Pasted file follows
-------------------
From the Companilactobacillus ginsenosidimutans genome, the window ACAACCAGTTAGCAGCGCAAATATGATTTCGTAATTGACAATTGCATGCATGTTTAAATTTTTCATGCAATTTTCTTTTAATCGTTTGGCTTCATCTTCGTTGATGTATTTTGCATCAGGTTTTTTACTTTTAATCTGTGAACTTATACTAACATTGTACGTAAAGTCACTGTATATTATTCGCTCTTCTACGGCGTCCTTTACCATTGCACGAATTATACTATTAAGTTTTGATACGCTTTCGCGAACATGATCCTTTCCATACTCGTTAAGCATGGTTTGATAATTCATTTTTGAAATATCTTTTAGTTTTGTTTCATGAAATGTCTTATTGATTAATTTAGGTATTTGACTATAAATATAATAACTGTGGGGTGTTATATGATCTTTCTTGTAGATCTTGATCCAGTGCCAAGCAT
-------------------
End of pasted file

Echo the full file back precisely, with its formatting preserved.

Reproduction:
From the Companilactobacillus ginsenosidimutans genome, the window ACAACCAGTTAGCAGCGCAAATATGATTTCGTAATTGACAATTGCATGCATGTTTAAATTTTTCATGCAATTTTCTTTTAATCGTTTGGCTTCATCTTCGTTGATGTATTTTGCATCAGGTTTTTTACTTTTAATCTGTGAACTTATACTAACATTGTACGTAAAGTCACTGTATATTATTCGCTCTTCTACGGCGTCCTTTACCATTGCACGAATTATACTATTAAGTTTTGATACGCTTTCGCGAACATGATCCTTTCCATACTCGTTAAGCATGGTTTGATAATTCATTTTTGAAATATCTTTTAGTTTTGTTTCATGAAATGTCTTATTGATTAATTTAGGTATTTGACTATAAATATAATAACTGTGGGGTGTTATATGATCTTTCTTGTAGATCTTGATCCAGTGCCAAGCAT